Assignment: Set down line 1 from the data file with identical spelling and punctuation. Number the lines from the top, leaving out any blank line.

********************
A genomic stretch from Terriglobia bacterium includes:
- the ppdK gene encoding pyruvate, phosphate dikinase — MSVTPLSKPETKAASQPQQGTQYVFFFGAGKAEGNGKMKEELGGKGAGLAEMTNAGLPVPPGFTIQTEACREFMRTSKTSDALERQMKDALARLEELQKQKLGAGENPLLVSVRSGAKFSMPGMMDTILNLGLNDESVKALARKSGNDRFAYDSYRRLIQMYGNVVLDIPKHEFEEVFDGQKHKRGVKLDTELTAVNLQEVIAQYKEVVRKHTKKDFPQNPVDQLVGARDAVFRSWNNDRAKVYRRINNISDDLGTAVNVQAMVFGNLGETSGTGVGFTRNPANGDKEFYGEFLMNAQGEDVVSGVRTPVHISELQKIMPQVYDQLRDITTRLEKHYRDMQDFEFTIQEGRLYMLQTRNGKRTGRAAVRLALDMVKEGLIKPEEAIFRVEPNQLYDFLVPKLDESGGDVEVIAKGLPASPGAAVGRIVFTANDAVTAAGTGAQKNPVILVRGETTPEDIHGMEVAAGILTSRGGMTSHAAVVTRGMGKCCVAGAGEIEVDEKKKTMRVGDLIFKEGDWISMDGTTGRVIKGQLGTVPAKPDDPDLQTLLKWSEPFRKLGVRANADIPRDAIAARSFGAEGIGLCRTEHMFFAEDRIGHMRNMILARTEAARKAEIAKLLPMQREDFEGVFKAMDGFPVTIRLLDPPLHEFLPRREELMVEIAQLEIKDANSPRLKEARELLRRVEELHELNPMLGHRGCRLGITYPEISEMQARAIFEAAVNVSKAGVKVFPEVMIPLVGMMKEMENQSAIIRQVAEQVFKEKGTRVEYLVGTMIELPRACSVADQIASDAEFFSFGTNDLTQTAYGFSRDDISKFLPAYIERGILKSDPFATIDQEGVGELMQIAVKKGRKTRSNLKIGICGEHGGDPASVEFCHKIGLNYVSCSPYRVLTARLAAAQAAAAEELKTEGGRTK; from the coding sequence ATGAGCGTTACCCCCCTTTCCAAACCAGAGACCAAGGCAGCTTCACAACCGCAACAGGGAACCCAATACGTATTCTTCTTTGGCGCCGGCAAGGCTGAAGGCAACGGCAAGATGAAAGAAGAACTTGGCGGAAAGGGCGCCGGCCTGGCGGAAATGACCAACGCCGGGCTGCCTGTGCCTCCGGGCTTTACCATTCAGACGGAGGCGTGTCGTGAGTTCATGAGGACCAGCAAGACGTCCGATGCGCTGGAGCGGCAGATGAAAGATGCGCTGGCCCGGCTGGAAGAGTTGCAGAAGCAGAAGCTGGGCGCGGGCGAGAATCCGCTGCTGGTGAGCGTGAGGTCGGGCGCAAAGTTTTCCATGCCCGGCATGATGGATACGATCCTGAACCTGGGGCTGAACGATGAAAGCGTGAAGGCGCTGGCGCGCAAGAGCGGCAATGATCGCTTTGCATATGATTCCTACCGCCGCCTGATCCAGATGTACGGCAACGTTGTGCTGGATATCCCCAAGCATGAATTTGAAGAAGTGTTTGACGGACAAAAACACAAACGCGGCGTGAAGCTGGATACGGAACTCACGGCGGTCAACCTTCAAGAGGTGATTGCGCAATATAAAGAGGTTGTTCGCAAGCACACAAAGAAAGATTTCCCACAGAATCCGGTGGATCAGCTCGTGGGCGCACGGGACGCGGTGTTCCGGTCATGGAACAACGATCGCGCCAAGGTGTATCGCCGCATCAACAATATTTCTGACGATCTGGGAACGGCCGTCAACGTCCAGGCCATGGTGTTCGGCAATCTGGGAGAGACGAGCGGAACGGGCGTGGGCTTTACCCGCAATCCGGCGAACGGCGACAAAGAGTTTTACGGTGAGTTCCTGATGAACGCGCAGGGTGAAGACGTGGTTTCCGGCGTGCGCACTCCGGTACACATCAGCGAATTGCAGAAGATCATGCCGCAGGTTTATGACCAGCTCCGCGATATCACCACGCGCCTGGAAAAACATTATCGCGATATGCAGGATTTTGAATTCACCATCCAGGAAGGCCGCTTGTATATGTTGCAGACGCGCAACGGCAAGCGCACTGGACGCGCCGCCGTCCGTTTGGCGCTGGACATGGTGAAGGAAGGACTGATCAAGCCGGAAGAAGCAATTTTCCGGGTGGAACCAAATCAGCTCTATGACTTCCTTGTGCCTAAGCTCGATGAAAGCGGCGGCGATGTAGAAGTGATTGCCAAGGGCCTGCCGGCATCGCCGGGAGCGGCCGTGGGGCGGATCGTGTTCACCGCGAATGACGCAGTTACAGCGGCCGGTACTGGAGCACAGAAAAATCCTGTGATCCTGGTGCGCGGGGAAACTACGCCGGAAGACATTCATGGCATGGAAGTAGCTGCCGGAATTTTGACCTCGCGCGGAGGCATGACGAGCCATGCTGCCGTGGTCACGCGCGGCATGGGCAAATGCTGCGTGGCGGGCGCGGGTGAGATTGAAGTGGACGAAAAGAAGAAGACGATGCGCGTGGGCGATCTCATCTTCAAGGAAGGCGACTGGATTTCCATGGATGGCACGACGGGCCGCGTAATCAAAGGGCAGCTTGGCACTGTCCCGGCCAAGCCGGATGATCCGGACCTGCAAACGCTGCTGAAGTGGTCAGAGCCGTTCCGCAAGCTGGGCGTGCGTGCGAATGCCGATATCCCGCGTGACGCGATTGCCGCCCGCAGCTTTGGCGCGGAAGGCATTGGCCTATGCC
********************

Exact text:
A genomic stretch from Terriglobia bacterium includes: